Google also bets on Rust and announces its inclusion in Chromium


Rust has also arrived on Chromium

Google unveiled recently through a publication lThe inclusion of the Rust programming language among the languages ​​allowed in the Chromium project code.

It is mentioned that for inclusion there are a series of requirements for third-party Rust libraries that request integration into the Chromium codebase, for example, the library must outperform its peers in speed, memory consumption, and stability, or be the only implementation of a given technology.

Rust libraries are also acceptable when the functionality can be executed in a privileged process, or when using the library reduces the risk of bugs compared to other libraries or C++ code. It has not yet been decided which libraries can be included in Chromium.

Decision was taken as part of an initiative to prevent memory errors from appearing in the Chrome codebase. According to statistics provided two years ago, 70% of critical and dangerous security issues in Chromium are due to memory errors.

The use of the Rust language, which focuses on safe memory management and provides automatic memory management, it will reduce the risk of vulnerabilities caused by issues such as accessing an area of ​​memory after it has been freed and buffer overflow.

Safe memory handling is provided in Rust at compile time by reference checking, tracking object ownership and object lifetime (scope), as well as evaluating memory access for correctness during code execution. Rust also provides integer overflow protection, requires mandatory initialization of variable values ​​before use, handles errors better in the standard library, enforces the concept of immutable references and variables by default, offers strong static typing for minimize logical errors.

Using Rust will make it easier and safer to apply the "rule of do" that Google uses to keep its code base safe.

According to this rule, any code you add must not meet more than two of the three conditions: work with unvalidated input, use an unsafe programming language (C/C++), and run with elevated privileges. It follows from this rule that code for handling external data must be reduced to least privileges (isolated) or written in a safe programming language.

In the case of Rust, which was originally developed with the browser in mind, integration with existing code can be done without the use of IPC and with less complexity to orchestrate memory error protection, which will speed up the development process ( requires writing less code and easier review) and reducing the number of security-related bugs.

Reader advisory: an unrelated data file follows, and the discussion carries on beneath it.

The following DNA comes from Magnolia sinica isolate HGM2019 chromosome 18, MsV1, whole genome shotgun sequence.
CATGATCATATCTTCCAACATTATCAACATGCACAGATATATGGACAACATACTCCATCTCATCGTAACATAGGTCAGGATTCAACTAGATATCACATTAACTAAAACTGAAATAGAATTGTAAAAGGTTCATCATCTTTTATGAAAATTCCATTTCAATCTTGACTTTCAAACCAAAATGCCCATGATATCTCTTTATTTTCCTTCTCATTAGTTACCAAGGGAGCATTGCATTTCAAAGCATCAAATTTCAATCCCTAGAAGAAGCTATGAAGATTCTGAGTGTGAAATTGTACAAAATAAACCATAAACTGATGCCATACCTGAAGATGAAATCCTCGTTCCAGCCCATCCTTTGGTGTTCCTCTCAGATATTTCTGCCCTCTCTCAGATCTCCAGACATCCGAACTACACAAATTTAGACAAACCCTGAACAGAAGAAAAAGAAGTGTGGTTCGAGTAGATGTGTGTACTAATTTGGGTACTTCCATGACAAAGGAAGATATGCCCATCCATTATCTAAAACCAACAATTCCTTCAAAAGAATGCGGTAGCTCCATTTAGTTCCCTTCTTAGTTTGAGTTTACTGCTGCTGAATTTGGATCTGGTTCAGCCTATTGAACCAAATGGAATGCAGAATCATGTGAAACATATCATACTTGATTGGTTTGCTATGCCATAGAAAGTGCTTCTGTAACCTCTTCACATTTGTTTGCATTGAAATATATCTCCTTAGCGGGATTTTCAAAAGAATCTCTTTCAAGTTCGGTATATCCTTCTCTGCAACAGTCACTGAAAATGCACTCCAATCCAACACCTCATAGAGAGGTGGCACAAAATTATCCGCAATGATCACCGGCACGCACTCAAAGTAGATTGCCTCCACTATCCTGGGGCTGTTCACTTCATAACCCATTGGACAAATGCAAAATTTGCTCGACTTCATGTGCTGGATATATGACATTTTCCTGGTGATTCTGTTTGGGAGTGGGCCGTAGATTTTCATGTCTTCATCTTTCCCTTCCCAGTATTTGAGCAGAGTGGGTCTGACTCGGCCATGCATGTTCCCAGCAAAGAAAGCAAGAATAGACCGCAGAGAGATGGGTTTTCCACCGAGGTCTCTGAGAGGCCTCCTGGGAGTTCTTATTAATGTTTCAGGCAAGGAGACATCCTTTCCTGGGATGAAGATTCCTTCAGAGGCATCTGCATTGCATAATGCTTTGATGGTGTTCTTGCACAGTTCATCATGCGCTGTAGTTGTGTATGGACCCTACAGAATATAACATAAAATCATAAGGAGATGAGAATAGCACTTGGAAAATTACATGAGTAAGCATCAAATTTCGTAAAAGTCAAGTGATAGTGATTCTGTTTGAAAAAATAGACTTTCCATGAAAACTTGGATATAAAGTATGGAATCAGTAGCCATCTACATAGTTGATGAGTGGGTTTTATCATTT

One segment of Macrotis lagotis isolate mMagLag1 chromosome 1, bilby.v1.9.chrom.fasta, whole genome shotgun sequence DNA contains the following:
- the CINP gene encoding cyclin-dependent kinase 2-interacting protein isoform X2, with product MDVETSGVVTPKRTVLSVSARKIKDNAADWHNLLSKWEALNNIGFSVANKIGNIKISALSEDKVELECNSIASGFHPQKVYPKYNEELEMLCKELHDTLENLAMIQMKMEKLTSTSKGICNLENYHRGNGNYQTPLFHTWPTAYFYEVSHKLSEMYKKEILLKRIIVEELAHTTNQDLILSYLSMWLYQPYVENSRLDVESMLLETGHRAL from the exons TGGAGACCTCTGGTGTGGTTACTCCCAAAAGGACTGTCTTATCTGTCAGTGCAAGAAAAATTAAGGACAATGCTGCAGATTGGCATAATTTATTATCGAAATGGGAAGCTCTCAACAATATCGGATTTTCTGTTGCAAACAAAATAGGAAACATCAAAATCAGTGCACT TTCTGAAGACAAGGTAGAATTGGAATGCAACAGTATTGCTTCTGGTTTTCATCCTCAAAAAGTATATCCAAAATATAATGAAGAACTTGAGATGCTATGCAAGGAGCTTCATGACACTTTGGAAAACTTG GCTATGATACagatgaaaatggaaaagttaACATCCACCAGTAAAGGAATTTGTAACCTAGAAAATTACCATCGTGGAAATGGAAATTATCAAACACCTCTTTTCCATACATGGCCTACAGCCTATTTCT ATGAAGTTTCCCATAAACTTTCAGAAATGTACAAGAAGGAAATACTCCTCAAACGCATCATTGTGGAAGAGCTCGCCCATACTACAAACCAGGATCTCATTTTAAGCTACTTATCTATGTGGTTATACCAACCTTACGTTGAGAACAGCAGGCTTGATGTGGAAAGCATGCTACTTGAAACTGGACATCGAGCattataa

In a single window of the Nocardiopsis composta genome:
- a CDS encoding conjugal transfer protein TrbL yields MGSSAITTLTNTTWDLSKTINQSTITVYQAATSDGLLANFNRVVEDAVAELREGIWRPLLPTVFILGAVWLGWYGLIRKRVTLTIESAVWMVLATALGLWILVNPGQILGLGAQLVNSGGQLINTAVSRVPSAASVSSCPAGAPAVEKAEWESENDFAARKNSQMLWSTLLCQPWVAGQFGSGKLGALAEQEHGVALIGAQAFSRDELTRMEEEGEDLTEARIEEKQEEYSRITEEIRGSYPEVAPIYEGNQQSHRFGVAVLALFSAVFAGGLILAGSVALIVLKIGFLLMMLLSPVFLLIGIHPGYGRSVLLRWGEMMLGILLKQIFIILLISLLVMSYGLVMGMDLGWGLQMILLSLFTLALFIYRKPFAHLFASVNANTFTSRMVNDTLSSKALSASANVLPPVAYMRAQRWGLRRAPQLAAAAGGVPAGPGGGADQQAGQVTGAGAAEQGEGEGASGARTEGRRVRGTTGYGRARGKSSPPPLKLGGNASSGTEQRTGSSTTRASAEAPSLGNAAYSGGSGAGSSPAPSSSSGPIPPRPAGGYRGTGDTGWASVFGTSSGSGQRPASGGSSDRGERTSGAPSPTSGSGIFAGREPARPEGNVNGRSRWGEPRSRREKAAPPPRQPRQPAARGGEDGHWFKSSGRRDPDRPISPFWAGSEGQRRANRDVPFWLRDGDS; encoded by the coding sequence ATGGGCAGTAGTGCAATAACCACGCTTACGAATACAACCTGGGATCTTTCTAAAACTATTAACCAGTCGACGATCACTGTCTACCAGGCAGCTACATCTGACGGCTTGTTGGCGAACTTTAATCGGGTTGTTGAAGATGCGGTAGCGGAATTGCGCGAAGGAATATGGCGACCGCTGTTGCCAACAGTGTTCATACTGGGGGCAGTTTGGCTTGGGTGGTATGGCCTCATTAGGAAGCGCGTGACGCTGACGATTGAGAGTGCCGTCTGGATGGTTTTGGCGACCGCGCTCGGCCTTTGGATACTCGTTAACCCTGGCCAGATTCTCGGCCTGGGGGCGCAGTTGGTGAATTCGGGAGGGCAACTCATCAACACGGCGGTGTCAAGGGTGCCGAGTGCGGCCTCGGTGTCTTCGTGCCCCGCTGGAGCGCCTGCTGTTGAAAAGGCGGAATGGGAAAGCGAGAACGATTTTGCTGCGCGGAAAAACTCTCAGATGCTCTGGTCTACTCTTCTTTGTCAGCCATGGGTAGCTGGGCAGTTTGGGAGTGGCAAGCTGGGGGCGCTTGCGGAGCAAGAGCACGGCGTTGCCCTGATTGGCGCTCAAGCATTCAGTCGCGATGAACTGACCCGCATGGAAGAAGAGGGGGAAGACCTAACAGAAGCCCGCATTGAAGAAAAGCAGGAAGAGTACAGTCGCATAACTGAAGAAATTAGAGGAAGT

To simplify the integration Rust code with existing C++ code and avoid the risks and limitations associated with integrating, currently it was decided to limit the one-way interaction: calling Rust from C++ (i.e. Rust code can only be called from C++ code) via API functions, but not mixed with C++ code), which will also keep the dependency tree under control.

The second limitation is only support for third-party libraries that come in the form of separate components that are not tied to Chromium and have a task-oriented API.

In addition to using Rust to block exploits of use-after-free memory vulnerabilities, starting with the release of Chrome 102, C++ code began using the MiraclePtr (raw_ptr) type instead. Ordinary which provides a pointer hook that performs additional checks to access freed memory areas and blocks if such accesses are found.

The impact of the new protection method on performance and memory consumption is estimated to be negligible.

Finally, it should be mentioned that no plans yet to rewrite existing code in Rust, but from now on third-party libraries written in Rust will be allowed to be integrated into the code base.

The build system has already added tools for compiling Rust code, running tests, and integrating Rust components with C++ code. Rust code is expected to appear as part of Chrome releases next year.


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